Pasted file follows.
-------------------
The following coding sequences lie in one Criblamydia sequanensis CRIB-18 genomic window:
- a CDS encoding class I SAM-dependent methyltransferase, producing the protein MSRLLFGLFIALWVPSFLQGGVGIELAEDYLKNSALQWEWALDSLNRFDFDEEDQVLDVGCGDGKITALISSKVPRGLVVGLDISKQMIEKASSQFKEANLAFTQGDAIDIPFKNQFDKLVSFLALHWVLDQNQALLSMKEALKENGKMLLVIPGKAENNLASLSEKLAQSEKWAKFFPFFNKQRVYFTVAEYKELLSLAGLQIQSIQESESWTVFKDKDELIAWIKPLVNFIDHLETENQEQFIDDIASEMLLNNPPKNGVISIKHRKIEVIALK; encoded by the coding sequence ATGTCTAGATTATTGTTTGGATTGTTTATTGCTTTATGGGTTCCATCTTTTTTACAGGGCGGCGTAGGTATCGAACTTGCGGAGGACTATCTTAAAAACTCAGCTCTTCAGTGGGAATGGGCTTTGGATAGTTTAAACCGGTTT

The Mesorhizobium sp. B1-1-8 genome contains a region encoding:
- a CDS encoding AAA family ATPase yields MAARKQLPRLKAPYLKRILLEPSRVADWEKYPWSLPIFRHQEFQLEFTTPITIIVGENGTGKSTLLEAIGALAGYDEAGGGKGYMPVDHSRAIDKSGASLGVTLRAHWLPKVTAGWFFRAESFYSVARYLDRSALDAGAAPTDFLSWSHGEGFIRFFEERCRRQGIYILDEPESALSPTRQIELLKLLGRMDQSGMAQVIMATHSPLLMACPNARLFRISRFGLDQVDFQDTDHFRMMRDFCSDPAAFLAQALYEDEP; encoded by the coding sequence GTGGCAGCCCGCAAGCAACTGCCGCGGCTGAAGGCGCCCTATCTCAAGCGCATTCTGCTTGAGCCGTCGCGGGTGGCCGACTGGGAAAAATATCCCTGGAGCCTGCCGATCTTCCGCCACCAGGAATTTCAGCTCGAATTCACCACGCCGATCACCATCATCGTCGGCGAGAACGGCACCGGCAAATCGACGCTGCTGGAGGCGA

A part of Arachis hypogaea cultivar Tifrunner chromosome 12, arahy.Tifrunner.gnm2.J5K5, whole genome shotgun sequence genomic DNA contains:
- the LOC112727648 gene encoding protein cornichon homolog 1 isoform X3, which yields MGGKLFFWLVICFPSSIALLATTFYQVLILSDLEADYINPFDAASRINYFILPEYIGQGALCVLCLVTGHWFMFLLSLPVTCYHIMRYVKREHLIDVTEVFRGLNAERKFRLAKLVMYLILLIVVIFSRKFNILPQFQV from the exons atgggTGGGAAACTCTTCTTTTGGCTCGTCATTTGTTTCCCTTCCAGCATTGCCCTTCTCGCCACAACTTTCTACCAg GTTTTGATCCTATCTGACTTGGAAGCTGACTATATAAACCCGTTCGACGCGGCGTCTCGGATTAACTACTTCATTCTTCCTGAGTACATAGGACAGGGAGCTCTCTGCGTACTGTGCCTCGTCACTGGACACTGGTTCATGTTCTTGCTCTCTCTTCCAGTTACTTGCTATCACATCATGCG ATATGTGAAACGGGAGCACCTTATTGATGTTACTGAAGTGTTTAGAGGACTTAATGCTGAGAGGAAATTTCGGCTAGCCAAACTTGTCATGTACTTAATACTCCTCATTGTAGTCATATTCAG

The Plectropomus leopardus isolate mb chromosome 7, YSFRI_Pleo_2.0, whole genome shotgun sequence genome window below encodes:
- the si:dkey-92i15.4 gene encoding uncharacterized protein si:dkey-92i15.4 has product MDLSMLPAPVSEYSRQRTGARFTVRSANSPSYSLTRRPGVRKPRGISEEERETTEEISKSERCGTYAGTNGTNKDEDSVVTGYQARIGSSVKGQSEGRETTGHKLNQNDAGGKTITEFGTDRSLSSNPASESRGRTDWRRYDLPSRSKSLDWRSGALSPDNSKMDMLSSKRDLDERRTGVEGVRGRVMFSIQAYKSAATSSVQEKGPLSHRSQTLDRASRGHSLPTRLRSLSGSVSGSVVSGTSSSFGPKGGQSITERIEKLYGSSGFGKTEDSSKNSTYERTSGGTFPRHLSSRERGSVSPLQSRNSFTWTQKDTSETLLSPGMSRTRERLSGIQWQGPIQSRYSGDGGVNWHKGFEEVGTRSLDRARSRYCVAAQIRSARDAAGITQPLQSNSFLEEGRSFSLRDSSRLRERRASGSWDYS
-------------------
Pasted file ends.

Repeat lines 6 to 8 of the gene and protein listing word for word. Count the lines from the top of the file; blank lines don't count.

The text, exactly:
- the LOC112727648 gene encoding protein cornichon homolog 1 isoform X3, which yields MGGKLFFWLVICFPSSIALLATTFYQVLILSDLEADYINPFDAASRINYFILPEYIGQGALCVLCLVTGHWFMFLLSLPVTCYHIMRYVKREHLIDVTEVFRGLNAERKFRLAKLVMYLILLIVVIFSRKFNILPQFQV from the exons atgggTGGGAAACTCTTCTTTTGGCTCGTCATTTGTTTCCCTTCCAGCATTGCCCTTCTCGCCACAACTTTCTACCAg GTTTTGATCCTATCTGACTTGGAAGCTGACTATATAAACCCGTTCGACGCGGCGTCTCGGATTAACTACTTCATTCTTCCTGAGTACATAGGACAGGGAGCTCTCTGCGTACTGTGCCTCGTCACTGGACACTGGTTCATGTTCTTGCTCTCTCTTCCAGTTACTTGCTATCACATCATGCG ATATGTGAAACGGGAGCACCTTATTGATGTTACTGAAGTGTTTAGAGGACTTAATGCTGAGAGGAAATTTCGGCTAGCCAAACTTGTCATGTACTTAATACTCCTCATTGTAGTCATATTCAG

The Plectropomus leopardus isolate mb chromosome 7, YSFRI_Pleo_2.0, whole genome shotgun sequence genome window below encodes:
- the si:dkey-92i15.4 gene encoding uncharacterized protein si:dkey-92i15.4 has product MDLSMLPAPVSEYSRQRTGARFTVRSANSPSYSLTRRPGVRKPRGISEEERETTEEISKSERCGTYAGTNGTNKDEDSVVTGYQARIGSSVKGQSEGRETTGHKLNQNDAGGKTITEFGTDRSLSSNPASESRGRTDWRRYDLPSRSKSLDWRSGALSPDNSKMDMLSSKRDLDERRTGVEGVRGRVMFSIQAYKSAATSSVQEKGPLSHRSQTLDRASRGHSLPTRLRSLSGSVSGSVVSGTSSSFGPKGGQSITERIEKLYGSSGFGKTEDSSKNSTYERTSGGTFPRHLSSRERGSVSPLQSRNSFTWTQKDTSETLLSPGMSRTRERLSGIQWQGPIQSRYSGDGGVNWHKGFEEVGTRSLDRARSRYCVAAQIRSARDAAGITQPLQSNSFLEEGRSFSLRDSSRLRERRASGSWDYS